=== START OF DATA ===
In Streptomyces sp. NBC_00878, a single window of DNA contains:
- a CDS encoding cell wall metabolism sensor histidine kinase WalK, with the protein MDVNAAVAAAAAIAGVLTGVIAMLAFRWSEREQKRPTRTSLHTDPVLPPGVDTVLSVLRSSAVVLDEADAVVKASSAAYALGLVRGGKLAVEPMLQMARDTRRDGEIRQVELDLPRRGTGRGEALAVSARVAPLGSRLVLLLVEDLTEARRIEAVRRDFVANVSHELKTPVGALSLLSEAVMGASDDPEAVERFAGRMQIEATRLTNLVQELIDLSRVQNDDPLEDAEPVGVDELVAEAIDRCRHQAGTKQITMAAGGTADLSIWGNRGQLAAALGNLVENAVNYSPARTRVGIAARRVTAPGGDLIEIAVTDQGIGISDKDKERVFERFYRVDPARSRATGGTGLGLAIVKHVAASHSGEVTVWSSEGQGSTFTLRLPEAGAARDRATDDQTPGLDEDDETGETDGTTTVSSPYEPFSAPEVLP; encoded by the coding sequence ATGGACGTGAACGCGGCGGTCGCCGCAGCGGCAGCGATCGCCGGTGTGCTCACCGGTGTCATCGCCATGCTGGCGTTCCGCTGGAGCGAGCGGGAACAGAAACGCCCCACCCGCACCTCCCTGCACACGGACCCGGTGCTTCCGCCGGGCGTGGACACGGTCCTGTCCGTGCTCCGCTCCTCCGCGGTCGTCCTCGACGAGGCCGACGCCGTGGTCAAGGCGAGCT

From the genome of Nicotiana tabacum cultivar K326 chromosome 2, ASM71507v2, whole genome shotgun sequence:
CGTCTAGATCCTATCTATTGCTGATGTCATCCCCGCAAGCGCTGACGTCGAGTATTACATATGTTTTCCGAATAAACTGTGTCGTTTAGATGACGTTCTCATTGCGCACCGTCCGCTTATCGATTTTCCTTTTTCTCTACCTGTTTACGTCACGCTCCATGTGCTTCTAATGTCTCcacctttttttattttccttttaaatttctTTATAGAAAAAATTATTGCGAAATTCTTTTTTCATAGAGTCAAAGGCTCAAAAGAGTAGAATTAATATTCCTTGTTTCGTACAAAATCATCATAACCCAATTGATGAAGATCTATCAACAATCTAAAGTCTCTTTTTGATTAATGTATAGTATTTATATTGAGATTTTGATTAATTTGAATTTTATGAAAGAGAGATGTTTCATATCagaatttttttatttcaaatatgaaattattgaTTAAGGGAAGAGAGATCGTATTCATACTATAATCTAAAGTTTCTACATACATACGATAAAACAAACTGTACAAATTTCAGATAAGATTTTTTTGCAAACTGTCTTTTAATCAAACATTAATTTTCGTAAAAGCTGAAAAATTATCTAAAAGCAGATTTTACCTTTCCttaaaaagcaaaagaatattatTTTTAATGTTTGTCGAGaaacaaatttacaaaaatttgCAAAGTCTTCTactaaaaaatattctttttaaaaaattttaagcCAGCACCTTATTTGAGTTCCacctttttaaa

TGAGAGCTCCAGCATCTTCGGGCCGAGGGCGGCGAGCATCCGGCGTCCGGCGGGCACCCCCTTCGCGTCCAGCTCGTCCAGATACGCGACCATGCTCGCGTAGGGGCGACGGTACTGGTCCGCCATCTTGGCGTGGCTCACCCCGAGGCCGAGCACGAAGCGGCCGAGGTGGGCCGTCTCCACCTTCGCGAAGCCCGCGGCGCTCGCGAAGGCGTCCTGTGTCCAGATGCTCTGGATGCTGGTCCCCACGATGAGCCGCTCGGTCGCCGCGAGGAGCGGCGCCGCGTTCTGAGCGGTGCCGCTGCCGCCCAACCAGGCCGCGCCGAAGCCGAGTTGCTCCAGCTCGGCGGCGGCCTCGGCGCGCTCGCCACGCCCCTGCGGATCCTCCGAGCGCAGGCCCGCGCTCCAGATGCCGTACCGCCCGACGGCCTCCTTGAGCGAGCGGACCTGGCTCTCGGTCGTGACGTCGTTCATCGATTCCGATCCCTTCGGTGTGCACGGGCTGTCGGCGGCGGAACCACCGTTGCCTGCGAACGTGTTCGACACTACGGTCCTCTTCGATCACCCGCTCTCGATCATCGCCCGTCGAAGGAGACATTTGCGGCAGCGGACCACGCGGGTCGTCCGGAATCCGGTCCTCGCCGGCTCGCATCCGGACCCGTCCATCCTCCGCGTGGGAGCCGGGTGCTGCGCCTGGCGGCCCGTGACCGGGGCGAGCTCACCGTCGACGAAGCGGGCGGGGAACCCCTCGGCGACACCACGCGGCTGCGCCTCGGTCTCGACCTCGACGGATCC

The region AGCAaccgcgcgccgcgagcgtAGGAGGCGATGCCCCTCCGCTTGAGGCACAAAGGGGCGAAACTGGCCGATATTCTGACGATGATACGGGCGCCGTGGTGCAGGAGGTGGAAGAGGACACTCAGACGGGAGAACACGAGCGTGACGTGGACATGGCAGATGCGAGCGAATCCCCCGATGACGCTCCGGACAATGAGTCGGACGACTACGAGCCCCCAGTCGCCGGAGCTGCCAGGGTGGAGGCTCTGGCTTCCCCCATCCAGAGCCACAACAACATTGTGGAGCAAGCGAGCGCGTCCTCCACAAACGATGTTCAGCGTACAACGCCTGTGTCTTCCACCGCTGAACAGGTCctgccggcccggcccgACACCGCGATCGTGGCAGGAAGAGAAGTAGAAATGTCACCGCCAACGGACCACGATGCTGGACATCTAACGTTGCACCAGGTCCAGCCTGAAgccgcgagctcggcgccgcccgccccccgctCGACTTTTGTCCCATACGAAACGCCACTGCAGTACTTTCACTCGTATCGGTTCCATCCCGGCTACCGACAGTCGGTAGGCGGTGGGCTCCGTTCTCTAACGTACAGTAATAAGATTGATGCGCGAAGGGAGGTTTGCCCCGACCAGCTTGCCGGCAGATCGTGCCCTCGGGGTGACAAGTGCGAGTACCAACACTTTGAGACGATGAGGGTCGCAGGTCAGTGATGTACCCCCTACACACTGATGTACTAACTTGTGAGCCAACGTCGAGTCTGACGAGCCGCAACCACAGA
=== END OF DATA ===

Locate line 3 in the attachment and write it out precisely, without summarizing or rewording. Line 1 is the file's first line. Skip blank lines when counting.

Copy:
From the genome of Nicotiana tabacum cultivar K326 chromosome 2, ASM71507v2, whole genome shotgun sequence: